Tag: photos

This Isn’t The End Of Printed Photos, It’s The Golden Age

As a society, we now produce more photographs than ever before, and the total number is becoming difficult to fathom. This year, it is estimated that billions of humans armed with smartphones will take some 1.2 trillion pictures.

Many of them will be shared on social media, but many more will simply be forgotten. A few good selfies will flash before your eyes as you swipe left or right on them, late some Friday night.

But hardly any will make the transition into the physical world, bits becoming blots of ink that coalesce into an image on a piece of paper, canvas, wood, or metal — a print.

The reasons for this are rational, and there’s no point fighting progress, but nor should we ignore the value of a print. We may no longer print every photo by default, but this can actually be a good thing for printing.

It is now about quality rather than quantity, and the pictures we choose to print deserve the best treatment.

Honestly, there has never been a better time to print than now, thanks to technological advances in both digital cameras and inkjet printers.

If you haven’t yet tried your hand at photo printing, you owe it to yourself to do so, even if you’re just a casual photographer.




Print isn’t dead — it’s better than ever

It’s a common refrain in the digital age, and not just in reference to photography. Print is dead, or at least dying, right? In truth, a certain type of print has certainly declined, but this isn’t a tragedy.

Prints used to be the only way we had to view our photos. We’d drop our film off at the drugstore and pick it up 24 hours later not because it was a better system, but because it was all we had.

We tend to romanticize the print, but when printing was the norm, many photos were still lost and forgotten (and some were found again).

Most were destined for photo albums or shoeboxes that would sit around and collect dust until moving day. If fewer were forgotten, it was because fewer were made.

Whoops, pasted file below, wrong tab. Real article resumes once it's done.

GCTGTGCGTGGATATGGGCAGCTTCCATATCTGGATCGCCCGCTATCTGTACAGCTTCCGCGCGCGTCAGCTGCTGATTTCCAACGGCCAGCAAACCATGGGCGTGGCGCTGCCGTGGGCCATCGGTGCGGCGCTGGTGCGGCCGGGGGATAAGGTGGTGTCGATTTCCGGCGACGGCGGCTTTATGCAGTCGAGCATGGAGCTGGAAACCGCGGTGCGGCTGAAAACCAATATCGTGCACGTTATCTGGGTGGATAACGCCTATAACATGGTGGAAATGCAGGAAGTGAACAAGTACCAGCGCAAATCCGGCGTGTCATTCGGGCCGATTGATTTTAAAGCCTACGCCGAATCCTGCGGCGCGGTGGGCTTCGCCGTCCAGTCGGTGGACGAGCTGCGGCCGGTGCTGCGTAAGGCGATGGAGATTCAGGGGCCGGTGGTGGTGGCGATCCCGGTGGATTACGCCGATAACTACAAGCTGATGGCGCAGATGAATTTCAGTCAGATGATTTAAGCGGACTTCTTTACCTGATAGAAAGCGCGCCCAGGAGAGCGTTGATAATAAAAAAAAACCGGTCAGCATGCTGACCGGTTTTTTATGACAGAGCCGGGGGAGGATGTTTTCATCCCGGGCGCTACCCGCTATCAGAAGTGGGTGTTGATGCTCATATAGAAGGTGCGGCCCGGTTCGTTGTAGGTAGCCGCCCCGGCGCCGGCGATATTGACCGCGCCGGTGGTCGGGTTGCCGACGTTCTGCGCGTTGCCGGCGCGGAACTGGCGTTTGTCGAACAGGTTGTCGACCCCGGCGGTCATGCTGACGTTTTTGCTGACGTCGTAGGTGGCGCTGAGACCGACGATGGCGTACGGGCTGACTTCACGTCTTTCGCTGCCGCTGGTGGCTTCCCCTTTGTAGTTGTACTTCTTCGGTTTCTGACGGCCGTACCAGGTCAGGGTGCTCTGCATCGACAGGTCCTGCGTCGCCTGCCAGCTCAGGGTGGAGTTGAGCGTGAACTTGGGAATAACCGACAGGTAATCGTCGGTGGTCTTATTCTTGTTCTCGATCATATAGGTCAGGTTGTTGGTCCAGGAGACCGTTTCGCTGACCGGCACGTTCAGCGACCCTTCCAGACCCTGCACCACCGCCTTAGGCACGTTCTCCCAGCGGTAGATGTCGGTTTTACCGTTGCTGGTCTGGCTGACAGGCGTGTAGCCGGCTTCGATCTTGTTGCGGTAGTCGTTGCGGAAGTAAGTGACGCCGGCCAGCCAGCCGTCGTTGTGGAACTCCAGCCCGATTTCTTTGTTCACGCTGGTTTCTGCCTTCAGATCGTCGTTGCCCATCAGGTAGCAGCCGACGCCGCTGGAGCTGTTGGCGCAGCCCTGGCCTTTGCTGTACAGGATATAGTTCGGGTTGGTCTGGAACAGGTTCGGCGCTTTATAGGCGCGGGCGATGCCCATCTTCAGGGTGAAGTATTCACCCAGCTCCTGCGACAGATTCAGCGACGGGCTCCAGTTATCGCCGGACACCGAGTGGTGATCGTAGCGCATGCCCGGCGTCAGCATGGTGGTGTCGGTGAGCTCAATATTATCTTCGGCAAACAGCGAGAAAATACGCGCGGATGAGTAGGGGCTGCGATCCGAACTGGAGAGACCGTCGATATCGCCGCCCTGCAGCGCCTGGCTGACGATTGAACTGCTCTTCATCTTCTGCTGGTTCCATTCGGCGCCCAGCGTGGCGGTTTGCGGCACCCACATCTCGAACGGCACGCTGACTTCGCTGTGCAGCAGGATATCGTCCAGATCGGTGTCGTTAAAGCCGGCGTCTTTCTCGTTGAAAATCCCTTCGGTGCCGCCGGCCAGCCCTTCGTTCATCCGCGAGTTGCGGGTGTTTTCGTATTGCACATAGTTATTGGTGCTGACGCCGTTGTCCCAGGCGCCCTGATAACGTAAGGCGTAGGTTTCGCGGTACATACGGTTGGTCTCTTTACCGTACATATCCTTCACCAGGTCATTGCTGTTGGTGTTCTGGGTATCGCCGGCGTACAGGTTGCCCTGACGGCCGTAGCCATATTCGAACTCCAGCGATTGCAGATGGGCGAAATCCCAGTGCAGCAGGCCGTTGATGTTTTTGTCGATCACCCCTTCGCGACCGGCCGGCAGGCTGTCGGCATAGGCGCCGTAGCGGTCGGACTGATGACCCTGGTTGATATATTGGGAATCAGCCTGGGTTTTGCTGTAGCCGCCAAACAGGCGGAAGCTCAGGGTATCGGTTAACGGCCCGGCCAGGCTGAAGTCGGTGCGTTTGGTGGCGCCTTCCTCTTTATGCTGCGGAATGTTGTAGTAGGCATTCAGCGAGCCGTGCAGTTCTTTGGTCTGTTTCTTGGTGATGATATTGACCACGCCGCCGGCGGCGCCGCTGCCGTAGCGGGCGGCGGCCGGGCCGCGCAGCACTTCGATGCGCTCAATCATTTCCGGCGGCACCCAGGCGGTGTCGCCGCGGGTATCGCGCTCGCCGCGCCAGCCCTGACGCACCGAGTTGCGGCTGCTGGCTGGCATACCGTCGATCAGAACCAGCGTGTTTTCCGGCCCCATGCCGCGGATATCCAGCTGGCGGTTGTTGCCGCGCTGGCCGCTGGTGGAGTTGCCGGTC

Far fewer, in fact — in 2000, Kodak announced 80 billion pictures had been taken that year.

Sure, that sounds like a lot (it was a new milestone at the time), but for those who think of such large numbers as vague clouds of zeros, consider that 80 billion is still 1.12 trillion shy of 2017’s 1.2 trillion photos.

For the mathematically disinclined, let’s put it another way: Subtracting the total number of photos made in the year 2000 from those made in 2017 would have no effect on the number of shirtless mirror selfies posted by lonely men on Tinder.

With so many photos being taken, it’s no wonder so relatively few are being printed. Every print costs money, after all, so of course people aren’t going to print 1.3 trillion photos.

What’s more, the point of printing (often the point of taking a photo in the first place) was to share your memory with someone else.

Now that we don’t need prints to do that, it makes sense that people are choosing not to spend money on them, especially when electronically sharing images also happens to be much more convenient.

But people still love prints. Even the “low end” of printing is alive and well as instant photography has seen a huge resurgence in recent years.

Polaroid Originals has built an entire brand around it, and Fujifilm Instax cameras and film packs made up six of the top ten best selling photography products on Amazon last holiday season.

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Pass it on: Popular Science

Kodak Brings Ektachrome Back to Life

Kodak announced Thursday it will bring back its Ektachrome film, better known as color reversal film.

In 2012, Kodak discontinued its line of color reversal films, which stand out for its fine grain, clean colors, sharp tones and contrasts. At the time, Kodak blamed declining demand for such film.

A year later, Kodak divested its film business to Kodak Alaris, the UK-based company behind Ektachrome’s revival.




Over the next 12 months, Kodak Alaris will be remanufacturing the film at Kodak’s factory in Rochester, N.Y., with the revived film available for both motion picture and photography.

Color reversal film is quite complicated as its recipe is concerned,” says Diane Carroll-Yacoby, Kodak’s world wide portfolio manager for motion picture films says.

A tall tale.

It’s very unique and quite different than a black-and-white film or a color negative film.

“We’re in the process right now of procuring the components that are needed for this special film and in addition to that we are setting up a color reversal processing capability again, which we have to have in order to test the film as we manufacture it.

Into the light.

She adds: “It is a complicated project for us to bring it back but because our customers are telling us that they want it, we’re very excited to do this again. It’s kind of a really special time for us.

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Pass it on: Popular Science